This time last year, blogging was my therapy. We had recently gone into lockdown, life was turned upside down and things just didn’t make sense. So what I thought to be the most logical thing to do was to write about it. Share a piece of my troubled mind with the world, and essentially pay for them to read it. Well, pay for the platform they would read it on that is. So I tossed my journal, played around with the WordPress thing, typed a few intimate stories, and smiled. On May 27, 2020, GWS officially went live making this my 1 year blogging anniversary. What I didn’t plan for were the unexpected life lessons that would come with the journey.
Looking back at the year that was, there are so many things to be proud of. There have also been many frustrations, fails and even moments that I felt like throwing in the towel.
For anyone who has been on this journey, or is looking forward to completing a year, here is a snippet into my first year as a blogger. It wasn’t always pretty, but perseverance is what makes you a successful blogger, right?
Personal growth comes with every missed win
We’ve all looked at how far other bloggers have come with their blogs and wondered why our own growth isn’t as exponential. I’m no different. I’ve even set unrealistic expectations for myself based on … well, nothing really. But one year in, I’ve come to realize that growth comes in many forms, not just a bigger following and more views.
So I didn’t get 5,000 followers by the end of the first year, but I did gain something else.
Blogging has helped me to identify what is troubling me and put it into words. It may not seem like such a big deal, but once you can actually reduce a problem into a few hundred words, solving it doesn’t become as challenging.
I’ve also learnt a little more about how the internet works, and what goes into running a successful website. For someone who hopes to become a business owner in the future, this marketing experience is invaluable.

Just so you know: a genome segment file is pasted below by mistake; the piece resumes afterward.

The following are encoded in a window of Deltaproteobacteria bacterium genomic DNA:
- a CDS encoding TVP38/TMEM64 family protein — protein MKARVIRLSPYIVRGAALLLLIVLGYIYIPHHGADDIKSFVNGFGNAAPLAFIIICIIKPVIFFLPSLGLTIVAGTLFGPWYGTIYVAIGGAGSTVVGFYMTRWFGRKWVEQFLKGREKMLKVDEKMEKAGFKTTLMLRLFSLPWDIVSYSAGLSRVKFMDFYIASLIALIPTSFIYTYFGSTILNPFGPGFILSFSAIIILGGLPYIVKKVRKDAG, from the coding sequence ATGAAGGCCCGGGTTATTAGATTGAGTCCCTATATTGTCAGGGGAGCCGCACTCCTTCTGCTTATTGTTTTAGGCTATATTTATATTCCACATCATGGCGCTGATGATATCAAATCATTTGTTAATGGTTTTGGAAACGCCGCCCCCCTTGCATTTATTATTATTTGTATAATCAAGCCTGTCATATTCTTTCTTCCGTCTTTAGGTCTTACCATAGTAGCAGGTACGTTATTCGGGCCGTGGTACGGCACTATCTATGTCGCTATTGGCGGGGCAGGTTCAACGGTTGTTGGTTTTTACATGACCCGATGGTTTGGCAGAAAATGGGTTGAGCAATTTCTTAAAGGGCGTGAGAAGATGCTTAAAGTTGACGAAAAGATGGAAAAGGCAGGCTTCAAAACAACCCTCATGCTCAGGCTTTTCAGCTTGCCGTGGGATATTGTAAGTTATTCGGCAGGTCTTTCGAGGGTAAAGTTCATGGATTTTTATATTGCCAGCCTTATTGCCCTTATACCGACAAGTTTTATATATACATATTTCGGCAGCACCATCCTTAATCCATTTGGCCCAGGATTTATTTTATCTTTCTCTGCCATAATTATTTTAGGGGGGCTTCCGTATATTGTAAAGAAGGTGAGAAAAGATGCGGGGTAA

Blogging has also connected me to very like-minded individuals that I would never have met otherwise. They have been there when I felt discouraged, listened to real-life problems, and even taught me some valuable lessons. Some may call these blogging besties, I call them family.
Sticking with the commitment is a display of character
We all believe that we can do it all, especially when part of the ‘all’ includes something we love. And after trying to be superwoman for so long, I admit that sometimes doing everything means not putting 100% into each thing.
Life outside the pandemic has been busier than I remembered, so keeping up with my passion is not as easy. I’ve admittedly pushed blogging to the bottom of the list and even skipped a few days. However, as much as I am drowning, it is a commitment I refuse to give up on.
Blogging has been such a rollercoaster ride, with both ups, downs, and loops. Right now, I believe I’m on a ‘downward stretch’ on my blogging journey – mentally that is. I am struggling with my unrealistic schedule of posting 4 times a week. Also, quite a bit of what is happening in life right now is work-related. And as much as I would like to pen this out, the biggest problem is that over-sharing even just a little could cost me the job that pays to keep my blog running.
Making money isn’t as easy as one, two, three
When I first started my blog, I hoped to reach a point within the first year that the money coming in would cover the cost of running the blog. In my head, it meant that at the minimum, I needed to make enough to cover the WordPress costs.
One year in, it did reach the target but at a horrific rate.
Making money from a blog isn’t easy. If you have tried to monetize your blog, you know the struggle. I recall being excited to get WordAds on my site, only to deactivate them six months later. My next biggest win was being accepted into Medianet’s ad program… But I ditched it about 2 months later. Finally, I got accepted by Adsense, but getting ad clicks is more difficult than I ever imagined.
So, have I made money from the blog? Yes. Was it easy? Heck no!
I’ll share the full story in another post, but for now, just know that I’ve had to co-write and sell a blogging strategy plan, apply for several paid writing opportunities only to be selected for a few, and watch the ad revenue creep up painfully slowly. But yes, it is possible to make money from a blog. You just have to be ready for the punches that come with it.
You may be interested in: 5 Ways my blog changed in the first 6 months
But were these unexpected life lessons worth the challenge?
If there is one thing I have learnt from being alive for so long, it’s that learning is inevitable. Sometimes the lessons we learn aren’t always the easiest. At times, we could have done without them… But my perspective on this has changed recently. Every lesson is valuable, regardless of how little it seems to add at the moment.
I also recently found out that once you stop learning, your brain starts degrading.
How long have you been on your blogging journey? What are some unexpected life lessons you’ve learnt?
Pssst! Let’s hang on social media!